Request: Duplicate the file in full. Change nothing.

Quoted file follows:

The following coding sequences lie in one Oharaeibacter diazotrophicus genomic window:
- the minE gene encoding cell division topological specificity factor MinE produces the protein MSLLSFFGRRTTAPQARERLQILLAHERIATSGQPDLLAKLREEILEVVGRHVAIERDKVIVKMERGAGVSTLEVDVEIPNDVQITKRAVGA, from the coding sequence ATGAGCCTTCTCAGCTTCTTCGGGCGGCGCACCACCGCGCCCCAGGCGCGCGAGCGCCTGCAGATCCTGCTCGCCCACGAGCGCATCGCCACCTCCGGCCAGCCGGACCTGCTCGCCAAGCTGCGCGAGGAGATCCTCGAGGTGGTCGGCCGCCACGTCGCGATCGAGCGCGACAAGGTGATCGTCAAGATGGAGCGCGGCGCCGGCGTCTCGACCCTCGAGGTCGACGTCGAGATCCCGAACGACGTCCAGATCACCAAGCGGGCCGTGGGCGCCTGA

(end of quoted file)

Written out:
The following coding sequences lie in one Oharaeibacter diazotrophicus genomic window:
- the minE gene encoding cell division topological specificity factor MinE produces the protein MSLLSFFGRRTTAPQARERLQILLAHERIATSGQPDLLAKLREEILEVVGRHVAIERDKVIVKMERGAGVSTLEVDVEIPNDVQITKRAVGA, from the coding sequence ATGAGCCTTCTCAGCTTCTTCGGGCGGCGCACCACCGCGCCCCAGGCGCGCGAGCGCCTGCAGATCCTGCTCGCCCACGAGCGCATCGCCACCTCCGGCCAGCCGGACCTGCTCGCCAAGCTGCGCGAGGAGATCCTCGAGGTGGTCGGCCGCCACGTCGCGATCGAGCGCGACAAGGTGATCGTCAAGATGGAGCGCGGCGCCGGCGTCTCGACCCTCGAGGTCGACGTCGAGATCCCGAACGACGTCCAGATCACCAAGCGGGCCGTGGGCGCCTGA